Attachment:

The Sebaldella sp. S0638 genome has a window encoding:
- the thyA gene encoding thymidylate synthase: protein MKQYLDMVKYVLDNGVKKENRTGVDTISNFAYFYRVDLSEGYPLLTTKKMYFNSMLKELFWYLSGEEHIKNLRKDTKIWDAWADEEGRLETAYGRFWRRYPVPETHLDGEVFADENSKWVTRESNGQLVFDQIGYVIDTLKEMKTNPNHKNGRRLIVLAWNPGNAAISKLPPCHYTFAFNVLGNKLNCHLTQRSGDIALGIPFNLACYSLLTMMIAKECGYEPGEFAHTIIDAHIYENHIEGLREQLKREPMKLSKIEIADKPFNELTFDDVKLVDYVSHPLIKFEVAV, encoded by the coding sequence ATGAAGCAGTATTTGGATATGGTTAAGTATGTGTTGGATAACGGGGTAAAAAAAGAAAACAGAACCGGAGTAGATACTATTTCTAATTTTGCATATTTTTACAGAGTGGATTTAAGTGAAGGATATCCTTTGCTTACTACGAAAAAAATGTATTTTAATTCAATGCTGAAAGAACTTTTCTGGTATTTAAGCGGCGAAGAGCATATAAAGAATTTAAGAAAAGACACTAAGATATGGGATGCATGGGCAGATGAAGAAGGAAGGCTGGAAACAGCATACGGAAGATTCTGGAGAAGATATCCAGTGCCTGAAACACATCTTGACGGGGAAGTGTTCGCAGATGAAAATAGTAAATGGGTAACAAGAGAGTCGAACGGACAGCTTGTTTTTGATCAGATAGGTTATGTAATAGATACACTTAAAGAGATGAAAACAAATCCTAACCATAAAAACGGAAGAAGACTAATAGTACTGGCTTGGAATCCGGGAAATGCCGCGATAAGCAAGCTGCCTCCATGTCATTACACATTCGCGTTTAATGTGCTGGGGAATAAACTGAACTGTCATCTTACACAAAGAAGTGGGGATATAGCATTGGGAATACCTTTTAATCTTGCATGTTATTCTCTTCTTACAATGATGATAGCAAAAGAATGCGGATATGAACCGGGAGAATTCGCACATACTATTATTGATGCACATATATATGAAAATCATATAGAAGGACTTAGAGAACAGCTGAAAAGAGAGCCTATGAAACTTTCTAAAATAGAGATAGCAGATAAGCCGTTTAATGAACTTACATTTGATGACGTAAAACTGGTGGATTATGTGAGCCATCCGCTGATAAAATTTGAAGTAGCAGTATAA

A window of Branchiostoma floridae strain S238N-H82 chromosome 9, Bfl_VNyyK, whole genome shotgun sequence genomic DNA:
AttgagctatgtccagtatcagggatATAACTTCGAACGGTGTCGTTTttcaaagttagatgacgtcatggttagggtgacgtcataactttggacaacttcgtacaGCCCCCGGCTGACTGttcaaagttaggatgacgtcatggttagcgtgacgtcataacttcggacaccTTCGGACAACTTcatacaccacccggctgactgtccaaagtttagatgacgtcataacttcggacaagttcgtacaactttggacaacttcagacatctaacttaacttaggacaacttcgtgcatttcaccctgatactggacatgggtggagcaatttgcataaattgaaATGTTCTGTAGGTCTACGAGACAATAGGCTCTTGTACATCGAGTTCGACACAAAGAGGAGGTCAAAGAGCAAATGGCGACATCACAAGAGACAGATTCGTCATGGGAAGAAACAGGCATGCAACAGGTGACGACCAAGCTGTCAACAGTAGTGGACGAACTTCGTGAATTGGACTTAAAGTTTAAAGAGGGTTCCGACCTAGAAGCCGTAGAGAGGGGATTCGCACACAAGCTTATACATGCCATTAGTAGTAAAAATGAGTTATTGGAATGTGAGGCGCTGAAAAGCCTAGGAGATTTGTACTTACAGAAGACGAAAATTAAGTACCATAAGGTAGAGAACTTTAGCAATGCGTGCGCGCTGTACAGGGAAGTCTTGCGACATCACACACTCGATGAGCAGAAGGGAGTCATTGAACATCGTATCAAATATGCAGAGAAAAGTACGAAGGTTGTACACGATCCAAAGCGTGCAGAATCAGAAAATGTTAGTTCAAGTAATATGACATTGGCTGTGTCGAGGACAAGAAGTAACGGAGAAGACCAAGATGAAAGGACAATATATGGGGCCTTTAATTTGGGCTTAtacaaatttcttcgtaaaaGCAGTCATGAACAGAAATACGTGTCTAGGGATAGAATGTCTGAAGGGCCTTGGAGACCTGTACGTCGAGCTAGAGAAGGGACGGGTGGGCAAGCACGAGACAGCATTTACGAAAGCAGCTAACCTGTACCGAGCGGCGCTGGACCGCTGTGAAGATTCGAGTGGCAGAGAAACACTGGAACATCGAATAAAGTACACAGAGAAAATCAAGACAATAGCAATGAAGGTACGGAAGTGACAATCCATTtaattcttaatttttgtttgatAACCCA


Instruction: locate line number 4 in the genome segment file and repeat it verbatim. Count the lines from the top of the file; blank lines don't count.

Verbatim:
AttgagctatgtccagtatcagggatATAACTTCGAACGGTGTCGTTTttcaaagttagatgacgtcatggttagggtgacgtcataactttggacaacttcgtacaGCCCCCGGCTGACTGttcaaagttaggatgacgtcatggttagcgtgacgtcataacttcggacaccTTCGGACAACTTcatacaccacccggctgactgtccaaagtttagatgacgtcataacttcggacaagttcgtacaactttggacaacttcagacatctaacttaacttaggacaacttcgtgcatttcaccctgatactggacatgggtggagcaatttgcataaattgaaATGTTCTGTAGGTCTACGAGACAATAGGCTCTTGTACATCGAGTTCGACACAAAGAGGAGGTCAAAGAGCAAATGGCGACATCACAAGAGACAGATTCGTCATGGGAAGAAACAGGCATGCAACAGGTGACGACCAAGCTGTCAACAGTAGTGGACGAACTTCGTGAATTGGACTTAAAGTTTAAAGAGGGTTCCGACCTAGAAGCCGTAGAGAGGGGATTCGCACACAAGCTTATACATGCCATTAGTAGTAAAAATGAGTTATTGGAATGTGAGGCGCTGAAAAGCCTAGGAGATTTGTACTTACAGAAGACGAAAATTAAGTACCATAAGGTAGAGAACTTTAGCAATGCGTGCGCGCTGTACAGGGAAGTCTTGCGACATCACACACTCGATGAGCAGAAGGGAGTCATTGAACATCGTATCAAATATGCAGAGAAAAGTACGAAGGTTGTACACGATCCAAAGCGTGCAGAATCAGAAAATGTTAGTTCAAGTAATATGACATTGGCTGTGTCGAGGACAAGAAGTAACGGAGAAGACCAAGATGAAAGGACAATATATGGGGCCTTTAATTTGGGCTTAtacaaatttcttcgtaaaaGCAGTCATGAACAGAAATACGTGTCTAGGGATAGAATGTCTGAAGGGCCTTGGAGACCTGTACGTCGAGCTAGAGAAGGGACGGGTGGGCAAGCACGAGACAGCATTTACGAAAGCAGCTAACCTGTACCGAGCGGCGCTGGACCGCTGTGAAGATTCGAGTGGCAGAGAAACACTGGAACATCGAATAAAGTACACAGAGAAAATCAAGACAATAGCAATGAAGGTACGGAAGTGACAATCCATTtaattcttaatttttgtttgatAACCCA